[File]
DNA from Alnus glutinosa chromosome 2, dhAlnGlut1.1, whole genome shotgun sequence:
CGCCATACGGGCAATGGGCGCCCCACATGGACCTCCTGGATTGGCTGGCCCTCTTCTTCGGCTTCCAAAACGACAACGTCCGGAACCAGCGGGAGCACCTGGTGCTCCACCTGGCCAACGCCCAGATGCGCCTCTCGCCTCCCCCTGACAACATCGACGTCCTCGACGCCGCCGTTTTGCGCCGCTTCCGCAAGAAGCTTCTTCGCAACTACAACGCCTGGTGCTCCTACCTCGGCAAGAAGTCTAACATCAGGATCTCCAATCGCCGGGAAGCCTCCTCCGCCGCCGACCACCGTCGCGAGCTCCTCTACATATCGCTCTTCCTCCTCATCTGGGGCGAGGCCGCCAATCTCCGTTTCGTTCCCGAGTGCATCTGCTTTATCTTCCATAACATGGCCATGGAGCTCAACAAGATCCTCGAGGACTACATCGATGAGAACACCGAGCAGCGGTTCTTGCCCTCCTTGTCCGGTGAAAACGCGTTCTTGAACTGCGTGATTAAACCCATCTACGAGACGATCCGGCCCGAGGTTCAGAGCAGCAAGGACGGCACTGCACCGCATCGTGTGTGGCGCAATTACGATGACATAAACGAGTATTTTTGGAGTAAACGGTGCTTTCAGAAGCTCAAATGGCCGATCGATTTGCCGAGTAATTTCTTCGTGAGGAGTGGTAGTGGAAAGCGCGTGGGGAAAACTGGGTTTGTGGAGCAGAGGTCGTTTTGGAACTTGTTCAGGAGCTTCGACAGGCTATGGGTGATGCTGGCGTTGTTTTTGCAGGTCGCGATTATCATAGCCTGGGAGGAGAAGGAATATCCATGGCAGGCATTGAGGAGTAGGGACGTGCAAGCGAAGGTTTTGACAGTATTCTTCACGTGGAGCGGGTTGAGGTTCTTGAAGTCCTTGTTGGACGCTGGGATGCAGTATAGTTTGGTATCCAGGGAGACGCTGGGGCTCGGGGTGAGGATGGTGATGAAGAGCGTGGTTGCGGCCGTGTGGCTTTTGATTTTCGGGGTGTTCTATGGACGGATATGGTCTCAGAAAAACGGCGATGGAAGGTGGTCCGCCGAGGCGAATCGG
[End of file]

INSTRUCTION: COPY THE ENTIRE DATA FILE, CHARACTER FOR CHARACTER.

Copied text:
DNA from Alnus glutinosa chromosome 2, dhAlnGlut1.1, whole genome shotgun sequence:
CGCCATACGGGCAATGGGCGCCCCACATGGACCTCCTGGATTGGCTGGCCCTCTTCTTCGGCTTCCAAAACGACAACGTCCGGAACCAGCGGGAGCACCTGGTGCTCCACCTGGCCAACGCCCAGATGCGCCTCTCGCCTCCCCCTGACAACATCGACGTCCTCGACGCCGCCGTTTTGCGCCGCTTCCGCAAGAAGCTTCTTCGCAACTACAACGCCTGGTGCTCCTACCTCGGCAAGAAGTCTAACATCAGGATCTCCAATCGCCGGGAAGCCTCCTCCGCCGCCGACCACCGTCGCGAGCTCCTCTACATATCGCTCTTCCTCCTCATCTGGGGCGAGGCCGCCAATCTCCGTTTCGTTCCCGAGTGCATCTGCTTTATCTTCCATAACATGGCCATGGAGCTCAACAAGATCCTCGAGGACTACATCGATGAGAACACCGAGCAGCGGTTCTTGCCCTCCTTGTCCGGTGAAAACGCGTTCTTGAACTGCGTGATTAAACCCATCTACGAGACGATCCGGCCCGAGGTTCAGAGCAGCAAGGACGGCACTGCACCGCATCGTGTGTGGCGCAATTACGATGACATAAACGAGTATTTTTGGAGTAAACGGTGCTTTCAGAAGCTCAAATGGCCGATCGATTTGCCGAGTAATTTCTTCGTGAGGAGTGGTAGTGGAAAGCGCGTGGGGAAAACTGGGTTTGTGGAGCAGAGGTCGTTTTGGAACTTGTTCAGGAGCTTCGACAGGCTATGGGTGATGCTGGCGTTGTTTTTGCAGGTCGCGATTATCATAGCCTGGGAGGAGAAGGAATATCCATGGCAGGCATTGAGGAGTAGGGACGTGCAAGCGAAGGTTTTGACAGTATTCTTCACGTGGAGCGGGTTGAGGTTCTTGAAGTCCTTGTTGGACGCTGGGATGCAGTATAGTTTGGTATCCAGGGAGACGCTGGGGCTCGGGGTGAGGATGGTGATGAAGAGCGTGGTTGCGGCCGTGTGGCTTTTGATTTTCGGGGTGTTCTATGGACGGATATGGTCTCAGAAAAACGGCGATGGAAGGTGGTCCGCCGAGGCGAATCGG